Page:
Happy Thanksgiving, Seanetters!

28 11 2013

You are always in my thoughts, Seanetters, and today, I am thankful for all the time, dedication, curiosity and good humor you bring to our project. Here’s a bit of that lattermost quality:

The elusive marine turkey, Turkus marinus. Thanks to Steve and Roberta Brezinski for the sighting.

The elusive marine turkey, Turkus marinus. Thanks to Steve and Roberta Brezinski for the sighting.

Enjoy your feast, and to those who celebrate, Happy Hannukah as well!

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Dead Bird Quiz answers

27 11 2013

As if it were not clear before, this quiz once again drives home the fact that I could just turn this whole thing over to dead bird quiz expert Wouter, who is always right and who generally does a nice job walking us through how he arrives at his i.d.

This time, he nailed both species. Our first, Bird A, from down south, is a Royal Tern. The most conspicuous feature on this specimen is that rather large, bright orange beak. Who has such a beak? Well, Royal Terns, Caspian Terns and Elegant Terns all come to mind. How to narrow it down though. First, the color of the crown of the head. In our specimen, we see a broad white forehead with a black fringe at the back of the head. Caspian Terns are ruled out, therefore, as they have at least black streaking over the entire crown year-round. Elegant Terns and Royal Terns both have white foreheads in the non-breeding season, so how do we tell which Bird A might be? First, bill shape. Elegant Terns have a thinner bill with a slight downward droop to the tip. Royals, by contrast, have a more robust, and straighter bill. There’s also the matter of the black on the head. The black patch extends farther forward toward the forehead in Elegant Terns, and from what I can see of Bird A, it has more extensive white than most Elegants.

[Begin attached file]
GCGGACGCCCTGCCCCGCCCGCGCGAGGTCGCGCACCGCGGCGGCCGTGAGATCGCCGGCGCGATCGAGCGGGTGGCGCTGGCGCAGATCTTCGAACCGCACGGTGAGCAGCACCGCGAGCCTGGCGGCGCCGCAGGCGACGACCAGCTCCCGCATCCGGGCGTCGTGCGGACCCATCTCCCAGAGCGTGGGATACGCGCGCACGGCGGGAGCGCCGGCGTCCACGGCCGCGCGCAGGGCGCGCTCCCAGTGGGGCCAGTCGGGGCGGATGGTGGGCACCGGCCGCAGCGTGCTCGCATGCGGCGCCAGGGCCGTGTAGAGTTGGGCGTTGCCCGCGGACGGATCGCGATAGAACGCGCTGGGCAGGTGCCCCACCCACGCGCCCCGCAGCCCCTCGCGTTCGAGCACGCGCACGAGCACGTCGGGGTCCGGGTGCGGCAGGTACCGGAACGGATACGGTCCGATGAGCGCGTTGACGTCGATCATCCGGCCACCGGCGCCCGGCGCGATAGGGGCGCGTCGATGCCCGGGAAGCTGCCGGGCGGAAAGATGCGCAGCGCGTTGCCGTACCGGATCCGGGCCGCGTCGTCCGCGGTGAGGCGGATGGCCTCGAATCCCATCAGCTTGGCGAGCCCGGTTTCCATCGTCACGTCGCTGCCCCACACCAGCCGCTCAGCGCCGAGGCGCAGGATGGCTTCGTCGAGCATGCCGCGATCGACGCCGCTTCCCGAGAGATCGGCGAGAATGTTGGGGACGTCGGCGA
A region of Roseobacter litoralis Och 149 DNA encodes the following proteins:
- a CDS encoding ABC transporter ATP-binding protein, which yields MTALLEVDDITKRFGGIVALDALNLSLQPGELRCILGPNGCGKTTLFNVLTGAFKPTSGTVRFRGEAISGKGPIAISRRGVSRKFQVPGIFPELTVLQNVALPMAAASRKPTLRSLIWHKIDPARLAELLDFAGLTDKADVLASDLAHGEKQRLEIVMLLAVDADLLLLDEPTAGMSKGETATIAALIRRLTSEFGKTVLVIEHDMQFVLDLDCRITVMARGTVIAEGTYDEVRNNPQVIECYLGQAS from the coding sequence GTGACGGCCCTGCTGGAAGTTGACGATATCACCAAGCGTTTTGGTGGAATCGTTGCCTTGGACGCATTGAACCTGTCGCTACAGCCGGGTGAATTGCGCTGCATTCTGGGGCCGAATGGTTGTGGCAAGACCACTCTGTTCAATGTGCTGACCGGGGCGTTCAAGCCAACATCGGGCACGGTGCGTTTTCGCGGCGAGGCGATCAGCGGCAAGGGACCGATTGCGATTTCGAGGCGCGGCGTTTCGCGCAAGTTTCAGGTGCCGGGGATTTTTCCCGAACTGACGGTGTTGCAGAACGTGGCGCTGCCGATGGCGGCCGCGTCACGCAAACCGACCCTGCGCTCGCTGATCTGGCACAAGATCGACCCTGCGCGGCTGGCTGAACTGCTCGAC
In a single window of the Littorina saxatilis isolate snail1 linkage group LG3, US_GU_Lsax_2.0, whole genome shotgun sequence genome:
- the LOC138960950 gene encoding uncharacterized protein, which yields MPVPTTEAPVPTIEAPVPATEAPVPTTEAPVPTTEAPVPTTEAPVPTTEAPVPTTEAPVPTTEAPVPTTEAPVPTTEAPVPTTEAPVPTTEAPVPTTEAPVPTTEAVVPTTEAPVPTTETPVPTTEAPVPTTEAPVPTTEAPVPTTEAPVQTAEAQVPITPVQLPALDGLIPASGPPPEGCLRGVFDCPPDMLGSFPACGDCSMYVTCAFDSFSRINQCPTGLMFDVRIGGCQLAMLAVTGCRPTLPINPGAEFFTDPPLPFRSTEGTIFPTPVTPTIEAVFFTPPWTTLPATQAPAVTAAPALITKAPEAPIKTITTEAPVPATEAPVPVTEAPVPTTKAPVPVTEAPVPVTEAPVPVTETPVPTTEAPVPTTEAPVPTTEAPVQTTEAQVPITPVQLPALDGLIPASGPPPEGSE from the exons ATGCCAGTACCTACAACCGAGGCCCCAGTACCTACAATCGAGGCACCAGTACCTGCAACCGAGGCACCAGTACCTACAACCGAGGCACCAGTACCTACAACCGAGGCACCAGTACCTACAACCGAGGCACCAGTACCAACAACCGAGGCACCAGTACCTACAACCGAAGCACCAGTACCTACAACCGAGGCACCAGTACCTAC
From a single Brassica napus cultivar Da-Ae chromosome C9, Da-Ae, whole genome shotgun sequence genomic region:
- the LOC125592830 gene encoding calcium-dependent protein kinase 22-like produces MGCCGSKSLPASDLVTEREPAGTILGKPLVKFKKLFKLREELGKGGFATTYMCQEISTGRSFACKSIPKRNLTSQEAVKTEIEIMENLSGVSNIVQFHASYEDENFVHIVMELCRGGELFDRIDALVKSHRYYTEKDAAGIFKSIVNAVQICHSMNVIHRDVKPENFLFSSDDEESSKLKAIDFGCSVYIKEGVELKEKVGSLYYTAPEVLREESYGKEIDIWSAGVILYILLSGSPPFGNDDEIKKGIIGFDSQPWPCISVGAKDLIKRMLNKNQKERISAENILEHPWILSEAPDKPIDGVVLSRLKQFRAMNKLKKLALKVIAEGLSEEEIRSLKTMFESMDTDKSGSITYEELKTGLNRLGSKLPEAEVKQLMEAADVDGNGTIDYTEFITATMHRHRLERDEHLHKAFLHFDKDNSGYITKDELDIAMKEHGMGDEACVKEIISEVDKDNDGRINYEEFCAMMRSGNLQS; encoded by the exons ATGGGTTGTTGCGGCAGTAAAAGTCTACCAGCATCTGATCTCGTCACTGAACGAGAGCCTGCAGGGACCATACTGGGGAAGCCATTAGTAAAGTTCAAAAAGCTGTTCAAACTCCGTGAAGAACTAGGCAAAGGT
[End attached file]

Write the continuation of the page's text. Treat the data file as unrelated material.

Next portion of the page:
Incidentally, I’m not sure if it’s mainly the apparent frown, or the receding hairline with a wild fringe about the ears, but I think Royal Terns look a lot like John Adams.

Royal Tern (photo: Alan Vernon)

Royal Tern (photo: Alan Vernon)

President John Adams (painting: Asher Durand)

President John Adams (painting: Asher Durand)

Both Wouter and relative newcomer to the DBQ, known only as “capteagleyes” identified Bird A as a Royal Tern. I doubt John Adams would appreciate being linked with a Royal anything, given his stint on King George’s “to be hanged” list of traitors, but I digress.

Now, for Bird B. Both Wouter and Captain concur that this is a cormorant. That tell-tale beak gives it away for sure. But is it a Great Cormorant, or a Double-crested? Really, it could be either based on this photo. Double-cresteds are decidedly more common, at least in reports from Seanetters, and they are also smaller, though there is a good deal of overlap between the two species in measurements. If we had more of the plumage and skin coloration intact, we could use the color of the throat patch to determine species, and the color of the belly and chest to get to age. Wouter spotted some lighter feathers over the body, and those are more consistent with the brownish-gray wash over the belly in young Double-cresteds. I would lean toward that as an i.d., though we cannot entirely rule out Great Cormorant either.

Here is a Great Cormorant. Note the yellow chin patch with white behind it. (photo: Dick Daniels)

Here is a Great Cormorant. Note the yellow chin patch with white behind it. (photo: Dick Daniels)

And here is a Double-crested. No white on the throat. All yellow. (Photo: "cuatrock77")

And here is a Double-crested. No white on the throat. All yellow. (Photo: “cuatrock77”)





Dead Bird Quiz

21 11 2013

Apologies for the slowed pace of my posts of late. I’m closing in on the end of my teaching semester, and after that, you can look forward to several weeks of restored vigor here on the SEANET blog. For now, here’s a Dead Bird Quiz, just to keep your minds sharp:

Bird A: found by Lynda Zegers in South Carolina this month.